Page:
I also believe that many of the Iraq "victims" that those on the left also purport to speak for are also much more hearty and less niave than ourselves. Michael and I met Iraqis who had lived through horrors that we could not even imagine. We shared a cab ride with a man whose face had been boiled purple by Saddam's poison gas, we hitched a ride with a young college student who lived for 8 years in the mountains above town because we failed to support the Kurdish uprising in 1991. These people harbored no ill-will towards us, instead they were happy that we had finally shown up to help. But they do not expect us to stay forever (they seemed to want that, but not expect it). They also expressed a will to see through more bloodshed (against the Turks) to continue to work towards the peace and self-rule of their neighbors.

Admittedly this was in the Kurdish north. However, there are other bloggers and aquaintances from the Arab south who have expressed very similar sentiments. These people were in no way happy or safe under Saddam. While the chaos might have been less, it was a slow and systematic death instead, the death of hope itself. It is certainly tough for them now, but the horrors are of a completely different kind.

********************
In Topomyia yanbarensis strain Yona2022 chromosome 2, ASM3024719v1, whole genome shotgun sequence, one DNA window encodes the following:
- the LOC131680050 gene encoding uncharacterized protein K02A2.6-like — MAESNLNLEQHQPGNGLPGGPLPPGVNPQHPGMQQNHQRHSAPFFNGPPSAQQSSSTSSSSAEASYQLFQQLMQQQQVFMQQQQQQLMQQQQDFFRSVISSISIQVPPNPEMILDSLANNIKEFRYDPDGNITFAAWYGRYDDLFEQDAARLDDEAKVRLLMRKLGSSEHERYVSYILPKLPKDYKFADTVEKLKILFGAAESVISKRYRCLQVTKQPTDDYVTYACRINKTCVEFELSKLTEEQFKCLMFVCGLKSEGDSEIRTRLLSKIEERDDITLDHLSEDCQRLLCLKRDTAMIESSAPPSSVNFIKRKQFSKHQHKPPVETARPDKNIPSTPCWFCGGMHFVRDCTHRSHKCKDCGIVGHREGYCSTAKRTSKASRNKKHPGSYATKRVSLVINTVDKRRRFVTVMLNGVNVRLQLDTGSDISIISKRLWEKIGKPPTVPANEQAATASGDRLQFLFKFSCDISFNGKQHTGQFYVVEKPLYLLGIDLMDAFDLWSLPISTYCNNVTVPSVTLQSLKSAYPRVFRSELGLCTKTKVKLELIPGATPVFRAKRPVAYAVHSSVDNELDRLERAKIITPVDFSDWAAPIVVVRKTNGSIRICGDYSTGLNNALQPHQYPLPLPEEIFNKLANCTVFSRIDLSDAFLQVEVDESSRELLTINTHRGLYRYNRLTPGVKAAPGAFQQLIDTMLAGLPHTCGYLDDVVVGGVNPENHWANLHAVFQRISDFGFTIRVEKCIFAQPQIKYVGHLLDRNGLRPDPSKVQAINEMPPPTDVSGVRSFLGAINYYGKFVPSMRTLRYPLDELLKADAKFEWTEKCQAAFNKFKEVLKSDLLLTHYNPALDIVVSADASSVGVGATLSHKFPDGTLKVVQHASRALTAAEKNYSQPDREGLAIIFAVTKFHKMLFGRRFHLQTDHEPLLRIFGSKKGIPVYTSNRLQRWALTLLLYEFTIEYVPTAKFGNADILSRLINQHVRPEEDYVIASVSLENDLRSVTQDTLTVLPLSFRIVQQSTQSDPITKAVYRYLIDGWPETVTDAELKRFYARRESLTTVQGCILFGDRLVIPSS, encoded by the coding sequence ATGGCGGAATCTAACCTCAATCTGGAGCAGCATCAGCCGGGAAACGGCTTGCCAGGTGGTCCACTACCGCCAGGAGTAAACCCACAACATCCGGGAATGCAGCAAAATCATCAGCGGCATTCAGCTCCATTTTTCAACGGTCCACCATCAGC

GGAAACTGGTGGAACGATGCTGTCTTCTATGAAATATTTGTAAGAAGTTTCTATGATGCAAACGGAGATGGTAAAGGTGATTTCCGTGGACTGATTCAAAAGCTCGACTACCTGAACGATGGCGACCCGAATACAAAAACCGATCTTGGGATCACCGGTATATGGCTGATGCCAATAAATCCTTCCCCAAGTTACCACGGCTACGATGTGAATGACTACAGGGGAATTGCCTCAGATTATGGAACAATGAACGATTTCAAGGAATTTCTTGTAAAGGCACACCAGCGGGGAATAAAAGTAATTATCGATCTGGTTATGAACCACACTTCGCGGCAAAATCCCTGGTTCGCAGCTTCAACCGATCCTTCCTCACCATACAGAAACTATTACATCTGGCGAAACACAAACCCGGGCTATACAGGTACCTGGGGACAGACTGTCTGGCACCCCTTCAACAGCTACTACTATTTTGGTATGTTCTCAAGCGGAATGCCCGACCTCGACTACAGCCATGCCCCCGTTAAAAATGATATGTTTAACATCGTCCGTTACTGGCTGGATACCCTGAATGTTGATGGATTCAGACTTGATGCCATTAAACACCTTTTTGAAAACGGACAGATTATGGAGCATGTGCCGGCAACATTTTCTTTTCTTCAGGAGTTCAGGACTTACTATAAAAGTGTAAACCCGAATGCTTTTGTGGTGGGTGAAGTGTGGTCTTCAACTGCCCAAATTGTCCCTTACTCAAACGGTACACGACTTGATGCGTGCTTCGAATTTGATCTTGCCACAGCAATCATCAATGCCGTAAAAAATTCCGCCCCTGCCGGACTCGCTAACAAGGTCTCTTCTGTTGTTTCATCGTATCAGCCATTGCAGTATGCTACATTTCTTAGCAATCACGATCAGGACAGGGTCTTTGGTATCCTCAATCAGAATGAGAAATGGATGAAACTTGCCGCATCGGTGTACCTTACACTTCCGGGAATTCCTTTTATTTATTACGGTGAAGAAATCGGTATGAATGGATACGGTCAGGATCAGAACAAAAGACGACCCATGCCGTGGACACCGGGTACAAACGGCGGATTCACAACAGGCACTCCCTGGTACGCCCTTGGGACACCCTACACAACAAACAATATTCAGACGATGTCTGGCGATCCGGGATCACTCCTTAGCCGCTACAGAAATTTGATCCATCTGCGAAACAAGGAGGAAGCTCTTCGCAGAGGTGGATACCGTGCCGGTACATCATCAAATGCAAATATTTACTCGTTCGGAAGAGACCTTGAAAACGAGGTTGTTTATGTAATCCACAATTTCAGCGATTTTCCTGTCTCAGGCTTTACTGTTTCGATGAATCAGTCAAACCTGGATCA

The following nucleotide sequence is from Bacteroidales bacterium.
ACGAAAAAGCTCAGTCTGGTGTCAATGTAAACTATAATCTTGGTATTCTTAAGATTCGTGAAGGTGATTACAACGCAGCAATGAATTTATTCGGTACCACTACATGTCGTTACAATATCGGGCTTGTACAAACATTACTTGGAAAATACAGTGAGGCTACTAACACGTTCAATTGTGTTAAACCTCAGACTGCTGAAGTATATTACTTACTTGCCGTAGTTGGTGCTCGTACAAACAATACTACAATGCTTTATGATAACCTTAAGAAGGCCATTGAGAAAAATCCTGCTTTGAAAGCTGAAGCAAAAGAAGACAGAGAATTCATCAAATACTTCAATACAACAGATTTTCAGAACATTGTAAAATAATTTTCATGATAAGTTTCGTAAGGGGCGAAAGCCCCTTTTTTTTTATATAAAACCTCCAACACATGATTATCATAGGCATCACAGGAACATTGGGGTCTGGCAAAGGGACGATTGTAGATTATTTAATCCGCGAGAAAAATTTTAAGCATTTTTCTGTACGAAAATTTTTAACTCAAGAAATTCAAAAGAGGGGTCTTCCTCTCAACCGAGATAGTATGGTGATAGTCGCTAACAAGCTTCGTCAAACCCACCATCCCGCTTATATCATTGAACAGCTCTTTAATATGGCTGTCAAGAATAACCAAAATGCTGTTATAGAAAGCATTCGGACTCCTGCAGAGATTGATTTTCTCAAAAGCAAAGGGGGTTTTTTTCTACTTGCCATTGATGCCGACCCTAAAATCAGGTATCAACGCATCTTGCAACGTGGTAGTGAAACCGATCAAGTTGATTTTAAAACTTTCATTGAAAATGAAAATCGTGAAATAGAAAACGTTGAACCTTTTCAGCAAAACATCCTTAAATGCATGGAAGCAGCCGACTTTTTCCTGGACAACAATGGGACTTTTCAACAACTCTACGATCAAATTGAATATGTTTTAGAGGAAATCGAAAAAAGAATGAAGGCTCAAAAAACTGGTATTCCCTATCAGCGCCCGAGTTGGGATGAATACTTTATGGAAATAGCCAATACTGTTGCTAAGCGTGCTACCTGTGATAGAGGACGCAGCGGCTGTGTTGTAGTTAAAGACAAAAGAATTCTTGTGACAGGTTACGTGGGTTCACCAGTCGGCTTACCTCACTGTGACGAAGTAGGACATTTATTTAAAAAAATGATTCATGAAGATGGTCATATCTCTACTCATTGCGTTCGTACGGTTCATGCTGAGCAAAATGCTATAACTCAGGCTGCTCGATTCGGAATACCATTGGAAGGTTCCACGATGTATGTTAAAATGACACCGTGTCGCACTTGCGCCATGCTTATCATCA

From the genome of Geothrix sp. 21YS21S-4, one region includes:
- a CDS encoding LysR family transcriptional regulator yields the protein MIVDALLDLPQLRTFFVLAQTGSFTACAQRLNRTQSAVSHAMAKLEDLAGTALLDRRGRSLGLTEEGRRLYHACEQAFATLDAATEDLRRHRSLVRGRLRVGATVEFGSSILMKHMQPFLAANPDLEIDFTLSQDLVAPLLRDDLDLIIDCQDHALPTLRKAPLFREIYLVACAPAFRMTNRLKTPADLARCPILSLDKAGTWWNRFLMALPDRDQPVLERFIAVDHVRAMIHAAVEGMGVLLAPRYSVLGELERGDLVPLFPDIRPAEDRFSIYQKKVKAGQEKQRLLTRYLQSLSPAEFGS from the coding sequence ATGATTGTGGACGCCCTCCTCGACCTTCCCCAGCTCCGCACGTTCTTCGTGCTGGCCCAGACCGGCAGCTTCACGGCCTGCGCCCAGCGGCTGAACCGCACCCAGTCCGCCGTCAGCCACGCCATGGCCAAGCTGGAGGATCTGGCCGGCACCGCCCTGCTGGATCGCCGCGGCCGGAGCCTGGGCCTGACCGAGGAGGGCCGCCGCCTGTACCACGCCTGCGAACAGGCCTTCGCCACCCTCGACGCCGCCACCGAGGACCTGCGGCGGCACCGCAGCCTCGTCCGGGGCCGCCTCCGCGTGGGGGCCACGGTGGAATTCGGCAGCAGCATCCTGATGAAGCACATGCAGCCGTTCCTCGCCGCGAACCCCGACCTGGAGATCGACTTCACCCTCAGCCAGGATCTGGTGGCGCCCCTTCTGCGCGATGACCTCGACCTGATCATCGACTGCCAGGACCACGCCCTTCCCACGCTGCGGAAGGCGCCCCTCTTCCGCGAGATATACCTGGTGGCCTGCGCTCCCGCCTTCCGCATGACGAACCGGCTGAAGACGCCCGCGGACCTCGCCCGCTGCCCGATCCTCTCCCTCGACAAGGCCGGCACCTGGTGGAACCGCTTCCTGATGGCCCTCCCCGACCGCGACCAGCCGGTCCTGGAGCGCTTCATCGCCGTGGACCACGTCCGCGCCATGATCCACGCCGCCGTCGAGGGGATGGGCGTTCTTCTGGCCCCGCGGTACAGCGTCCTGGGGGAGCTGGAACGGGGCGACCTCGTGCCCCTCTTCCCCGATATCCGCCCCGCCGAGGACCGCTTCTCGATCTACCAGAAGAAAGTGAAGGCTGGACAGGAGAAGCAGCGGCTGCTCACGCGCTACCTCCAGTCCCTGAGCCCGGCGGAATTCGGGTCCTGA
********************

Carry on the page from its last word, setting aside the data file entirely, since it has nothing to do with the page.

That I think most of us know... even from the left... there is simply something very different in fear of a terrorist picking on your family because you talked to the Americans and fear of someone comming in the middle of the night to take your daughter away to be raped and mutilated by the "President's" son.

Anyway, if you add to the idea that the current violence is of a different sort, one that admits of hope for a future when the terrorists have been defeated by your elected government... if you add the news that even this violence is much less common and pervasive than you once thought... and it is so much harder to argue that we should just pull out and leave them to their fate.